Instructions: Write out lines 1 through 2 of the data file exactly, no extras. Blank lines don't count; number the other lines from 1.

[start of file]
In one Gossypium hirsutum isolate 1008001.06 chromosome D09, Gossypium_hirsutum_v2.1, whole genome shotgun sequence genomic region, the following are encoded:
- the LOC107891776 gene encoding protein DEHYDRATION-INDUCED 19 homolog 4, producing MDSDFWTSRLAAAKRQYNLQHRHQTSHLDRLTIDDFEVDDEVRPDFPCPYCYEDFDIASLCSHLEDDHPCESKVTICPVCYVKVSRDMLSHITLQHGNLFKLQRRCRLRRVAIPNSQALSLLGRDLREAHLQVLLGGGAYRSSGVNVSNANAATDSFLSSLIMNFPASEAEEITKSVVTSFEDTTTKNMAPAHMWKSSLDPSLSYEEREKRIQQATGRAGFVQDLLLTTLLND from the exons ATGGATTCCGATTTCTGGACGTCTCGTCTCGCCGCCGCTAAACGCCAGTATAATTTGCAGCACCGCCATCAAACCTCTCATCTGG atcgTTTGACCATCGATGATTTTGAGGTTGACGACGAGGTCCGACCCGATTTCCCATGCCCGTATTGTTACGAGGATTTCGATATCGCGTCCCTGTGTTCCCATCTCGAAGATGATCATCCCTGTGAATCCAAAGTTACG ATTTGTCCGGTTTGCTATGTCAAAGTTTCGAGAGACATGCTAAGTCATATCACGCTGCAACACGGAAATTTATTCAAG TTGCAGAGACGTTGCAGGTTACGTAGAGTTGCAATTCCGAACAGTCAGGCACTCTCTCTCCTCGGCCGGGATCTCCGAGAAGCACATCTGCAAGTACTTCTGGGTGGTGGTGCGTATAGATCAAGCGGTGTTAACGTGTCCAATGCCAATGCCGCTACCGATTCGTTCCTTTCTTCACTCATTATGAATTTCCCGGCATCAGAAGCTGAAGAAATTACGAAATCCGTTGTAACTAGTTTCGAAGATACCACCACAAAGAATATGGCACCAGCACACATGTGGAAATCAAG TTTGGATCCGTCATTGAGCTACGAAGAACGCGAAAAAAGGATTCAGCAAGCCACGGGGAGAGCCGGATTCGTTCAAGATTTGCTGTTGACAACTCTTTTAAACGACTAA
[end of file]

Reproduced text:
In one Gossypium hirsutum isolate 1008001.06 chromosome D09, Gossypium_hirsutum_v2.1, whole genome shotgun sequence genomic region, the following are encoded:
- the LOC107891776 gene encoding protein DEHYDRATION-INDUCED 19 homolog 4, producing MDSDFWTSRLAAAKRQYNLQHRHQTSHLDRLTIDDFEVDDEVRPDFPCPYCYEDFDIASLCSHLEDDHPCESKVTICPVCYVKVSRDMLSHITLQHGNLFKLQRRCRLRRVAIPNSQALSLLGRDLREAHLQVLLGGGAYRSSGVNVSNANAATDSFLSSLIMNFPASEAEEITKSVVTSFEDTTTKNMAPAHMWKSSLDPSLSYEEREKRIQQATGRAGFVQDLLLTTLLND from the exons ATGGATTCCGATTTCTGGACGTCTCGTCTCGCCGCCGCTAAACGCCAGTATAATTTGCAGCACCGCCATCAAACCTCTCATCTGG atcgTTTGACCATCGATGATTTTGAGGTTGACGACGAGGTCCGACCCGATTTCCCATGCCCGTATTGTTACGAGGATTTCGATATCGCGTCCCTGTGTTCCCATCTCGAAGATGATCATCCCTGTGAATCCAAAGTTACG ATTTGTCCGGTTTGCTATGTCAAAGTTTCGAGAGACATGCTAAGTCATATCACGCTGCAACACGGAAATTTATTCAAG TTGCAGAGACGTTGCAGGTTACGTAGAGTTGCAATTCCGAACAGTCAGGCACTCTCTCTCCTCGGCCGGGATCTCCGAGAAGCACATCTGCAAGTACTTCTGGGTGGTGGTGCGTATAGATCAAGCGGTGTTAACGTGTCCAATGCCAATGCCGCTACCGATTCGTTCCTTTCTTCACTCATTATGAATTTCCCGGCATCAGAAGCTGAAGAAATTACGAAATCCGTTGTAACTAGTTTCGAAGATACCACCACAAAGAATATGGCACCAGCACACATGTGGAAATCAAG TTTGGATCCGTCATTGAGCTACGAAGAACGCGAAAAAAGGATTCAGCAAGCCACGGGGAGAGCCGGATTCGTTCAAGATTTGCTGTTGACAACTCTTTTAAACGACTAA